Barack Obama and Deval Patrick share more than common ideas about politics and a similar way of phrasing their thoughts from time to time.
They also share an important friend, Democratic consultant David Axelrod, a political wordsmith and admaker who helped Patrick become governor of Massachusetts and who is now a key player in the run for president by Obama, a senator from Illinois.
Obama rival Sen. Hillary Clinton of New York thinks Axelrod is "putting words in both of their mouths," noting similarities in some of Obama's and Patrick's comments in speeches.
But Axelrod, a Chicagoan, said Tuesday he had "nothing to do with" the similarities and they simply show that the two politicians share a similar outlook.
"One thing I emphatically deny is authorship of those lines or any of the great lines that Barack and Deval Patrick use," Axelrod said in an interview. "I had to come to grips early on in my relationship with Barack Obama that he was a far better writer than me, and the same is true with Deval Patrick."
The issue arose Monday when the Clinton campaign pointed out that words in an Obama speech Saturday recalled remarks by Patrick during his campaign for governor in 2006.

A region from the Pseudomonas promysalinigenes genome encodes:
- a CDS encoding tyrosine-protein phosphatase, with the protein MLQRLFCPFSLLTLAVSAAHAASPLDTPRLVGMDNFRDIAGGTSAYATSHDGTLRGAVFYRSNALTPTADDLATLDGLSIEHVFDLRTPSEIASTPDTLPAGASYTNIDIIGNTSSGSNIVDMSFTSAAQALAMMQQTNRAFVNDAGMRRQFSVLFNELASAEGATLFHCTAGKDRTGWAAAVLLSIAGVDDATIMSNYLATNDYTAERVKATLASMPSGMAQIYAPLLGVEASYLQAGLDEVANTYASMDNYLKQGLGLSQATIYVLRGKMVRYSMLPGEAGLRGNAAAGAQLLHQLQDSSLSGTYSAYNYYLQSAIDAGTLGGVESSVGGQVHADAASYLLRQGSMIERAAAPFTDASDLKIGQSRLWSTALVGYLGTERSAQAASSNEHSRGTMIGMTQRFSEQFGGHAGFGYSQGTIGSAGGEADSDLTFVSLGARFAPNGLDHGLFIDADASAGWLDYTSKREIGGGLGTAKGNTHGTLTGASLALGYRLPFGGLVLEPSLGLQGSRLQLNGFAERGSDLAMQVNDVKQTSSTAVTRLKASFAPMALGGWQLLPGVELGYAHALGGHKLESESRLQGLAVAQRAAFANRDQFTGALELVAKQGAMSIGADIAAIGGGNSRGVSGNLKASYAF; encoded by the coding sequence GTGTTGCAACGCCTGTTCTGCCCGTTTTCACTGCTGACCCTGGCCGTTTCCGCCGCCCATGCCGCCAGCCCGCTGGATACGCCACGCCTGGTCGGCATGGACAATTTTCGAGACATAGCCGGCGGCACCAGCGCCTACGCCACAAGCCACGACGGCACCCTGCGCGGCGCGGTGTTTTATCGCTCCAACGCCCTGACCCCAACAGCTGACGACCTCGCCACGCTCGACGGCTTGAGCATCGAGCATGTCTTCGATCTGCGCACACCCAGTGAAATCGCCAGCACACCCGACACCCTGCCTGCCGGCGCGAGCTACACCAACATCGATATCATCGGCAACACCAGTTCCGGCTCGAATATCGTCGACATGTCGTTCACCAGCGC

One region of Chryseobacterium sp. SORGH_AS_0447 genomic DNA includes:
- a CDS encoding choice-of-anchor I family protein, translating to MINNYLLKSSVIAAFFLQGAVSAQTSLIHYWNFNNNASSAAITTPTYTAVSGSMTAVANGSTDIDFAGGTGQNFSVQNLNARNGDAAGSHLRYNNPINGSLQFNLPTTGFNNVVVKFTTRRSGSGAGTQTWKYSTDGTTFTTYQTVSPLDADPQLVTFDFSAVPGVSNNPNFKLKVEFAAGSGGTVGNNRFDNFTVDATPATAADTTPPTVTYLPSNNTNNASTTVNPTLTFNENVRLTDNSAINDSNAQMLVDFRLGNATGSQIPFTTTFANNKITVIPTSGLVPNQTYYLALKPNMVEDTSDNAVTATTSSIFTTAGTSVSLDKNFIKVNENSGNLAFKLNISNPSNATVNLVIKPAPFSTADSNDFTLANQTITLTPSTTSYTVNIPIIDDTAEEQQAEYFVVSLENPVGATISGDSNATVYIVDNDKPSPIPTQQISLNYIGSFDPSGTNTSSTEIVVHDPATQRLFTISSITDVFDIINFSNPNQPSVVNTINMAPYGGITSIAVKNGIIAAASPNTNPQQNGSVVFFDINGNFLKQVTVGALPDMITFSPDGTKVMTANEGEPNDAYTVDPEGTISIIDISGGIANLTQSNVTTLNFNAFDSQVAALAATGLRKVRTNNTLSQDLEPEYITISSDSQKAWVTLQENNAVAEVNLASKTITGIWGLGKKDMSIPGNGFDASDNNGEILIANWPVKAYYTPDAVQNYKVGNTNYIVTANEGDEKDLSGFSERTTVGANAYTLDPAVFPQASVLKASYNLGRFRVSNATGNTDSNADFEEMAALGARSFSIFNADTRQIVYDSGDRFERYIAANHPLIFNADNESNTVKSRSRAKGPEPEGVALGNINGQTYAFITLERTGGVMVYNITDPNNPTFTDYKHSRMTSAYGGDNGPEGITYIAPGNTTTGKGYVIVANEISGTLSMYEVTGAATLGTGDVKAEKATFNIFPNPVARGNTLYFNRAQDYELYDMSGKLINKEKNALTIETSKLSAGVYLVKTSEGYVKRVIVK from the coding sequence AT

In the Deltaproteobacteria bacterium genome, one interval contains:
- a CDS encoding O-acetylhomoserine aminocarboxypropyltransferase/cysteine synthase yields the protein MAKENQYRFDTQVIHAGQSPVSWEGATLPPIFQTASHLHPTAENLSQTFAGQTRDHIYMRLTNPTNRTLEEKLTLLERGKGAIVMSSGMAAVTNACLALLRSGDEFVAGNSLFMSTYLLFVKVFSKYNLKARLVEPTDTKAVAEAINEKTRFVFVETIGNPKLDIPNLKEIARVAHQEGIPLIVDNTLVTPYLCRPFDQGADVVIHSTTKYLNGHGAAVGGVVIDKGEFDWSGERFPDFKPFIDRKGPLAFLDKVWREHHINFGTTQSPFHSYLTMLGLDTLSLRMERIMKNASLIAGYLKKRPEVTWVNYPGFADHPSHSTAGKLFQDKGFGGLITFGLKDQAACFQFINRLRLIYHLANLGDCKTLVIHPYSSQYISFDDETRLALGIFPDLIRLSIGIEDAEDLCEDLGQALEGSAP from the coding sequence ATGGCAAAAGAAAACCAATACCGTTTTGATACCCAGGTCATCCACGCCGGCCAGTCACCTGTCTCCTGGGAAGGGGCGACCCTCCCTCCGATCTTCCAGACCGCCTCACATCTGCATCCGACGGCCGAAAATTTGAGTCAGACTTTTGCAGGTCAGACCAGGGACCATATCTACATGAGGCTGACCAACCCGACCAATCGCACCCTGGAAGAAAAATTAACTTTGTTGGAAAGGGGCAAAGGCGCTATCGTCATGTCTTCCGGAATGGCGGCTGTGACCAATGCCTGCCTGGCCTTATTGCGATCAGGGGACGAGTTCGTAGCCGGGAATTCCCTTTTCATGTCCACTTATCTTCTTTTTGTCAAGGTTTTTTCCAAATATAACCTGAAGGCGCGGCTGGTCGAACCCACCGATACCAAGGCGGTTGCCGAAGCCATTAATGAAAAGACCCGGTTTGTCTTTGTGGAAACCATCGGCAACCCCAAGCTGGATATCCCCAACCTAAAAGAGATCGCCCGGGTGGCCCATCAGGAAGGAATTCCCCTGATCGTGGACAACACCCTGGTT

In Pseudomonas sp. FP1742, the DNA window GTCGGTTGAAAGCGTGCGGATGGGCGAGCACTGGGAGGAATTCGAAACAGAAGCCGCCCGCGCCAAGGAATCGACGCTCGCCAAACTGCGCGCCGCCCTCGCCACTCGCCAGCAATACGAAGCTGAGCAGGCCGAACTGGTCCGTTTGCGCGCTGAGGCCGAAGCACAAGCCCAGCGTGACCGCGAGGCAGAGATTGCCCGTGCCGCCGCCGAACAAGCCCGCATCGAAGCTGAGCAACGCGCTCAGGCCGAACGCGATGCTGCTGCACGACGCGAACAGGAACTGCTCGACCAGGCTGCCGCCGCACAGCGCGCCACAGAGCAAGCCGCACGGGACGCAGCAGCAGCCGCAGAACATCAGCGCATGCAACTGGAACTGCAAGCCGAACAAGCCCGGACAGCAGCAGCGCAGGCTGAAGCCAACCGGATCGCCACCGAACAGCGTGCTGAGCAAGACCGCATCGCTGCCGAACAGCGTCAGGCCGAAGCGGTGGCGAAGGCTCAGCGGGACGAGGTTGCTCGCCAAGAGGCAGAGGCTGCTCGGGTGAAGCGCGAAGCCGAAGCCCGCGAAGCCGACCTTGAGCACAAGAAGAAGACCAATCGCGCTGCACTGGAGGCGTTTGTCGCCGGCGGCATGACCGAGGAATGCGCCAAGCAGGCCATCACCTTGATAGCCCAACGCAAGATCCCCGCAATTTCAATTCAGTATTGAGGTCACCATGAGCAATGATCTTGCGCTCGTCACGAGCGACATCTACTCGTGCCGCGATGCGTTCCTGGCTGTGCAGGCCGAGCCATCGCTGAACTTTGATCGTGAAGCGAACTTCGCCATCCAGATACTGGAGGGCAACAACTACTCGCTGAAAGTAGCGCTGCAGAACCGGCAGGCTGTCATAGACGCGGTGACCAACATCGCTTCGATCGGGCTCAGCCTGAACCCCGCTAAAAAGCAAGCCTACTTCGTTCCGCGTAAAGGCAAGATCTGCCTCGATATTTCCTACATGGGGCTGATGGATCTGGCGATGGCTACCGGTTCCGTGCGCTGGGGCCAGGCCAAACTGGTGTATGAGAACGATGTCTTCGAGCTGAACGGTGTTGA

On Tuesday, a second example arose. A pair of videos cropped up on YouTube showing Patrick and Obama uttering almost the same line.
"I am not asking anybody to take a chance on me," Patrick says in the latest posting, a speech from 2006. "I'm asking you to take a chance on your own aspirations."
In the clip from a 2007 speech, Obama says, "I'm not just asking you to take a chance on me. I'm also asking you to take a chance on your own aspirations."
Patrick has said he suggested that Obama use the lines that he borrowed over the weekend. And Obama frequently jokes about "trading lines" with Patrick, according to friends. In a December appearance in New Hampshire, ABC News quoted him attributing a line to the governor.
"I'm stealing this line from my buddy Deval Patrick, who stole a whole bunch of lines from me when he ran for the governorship," Obama reportedly said.
An aide to Obama said Tuesday that quote makes the senator's point.
"It is not a secret that Obama and Patrick trade lines all the time," said Obama spokesman Bill Burton. "They talk about just that fact all the time."
The Obama campaign is less sanguine about Clinton's use of words similar to Obama's. But asked by a reporter if she should face criticism for using Obama's phrase, "Fired up and ready to go," Clinton said, "Oh, that's kind of a silly comparison. That's a line that's been around a long time."
Obama and Patrick sometimes say similar things, Axelrod said, because "both of them are running -- and have run in the past -- challenges to the established political order."
"They are very good friends," he said. "I know that they talk about language all the time because, frankly, they're the two best writers in politics that I've ever known."
He said he works with both men because "they represent the kind of politics I believe in. I plead guilty to good taste."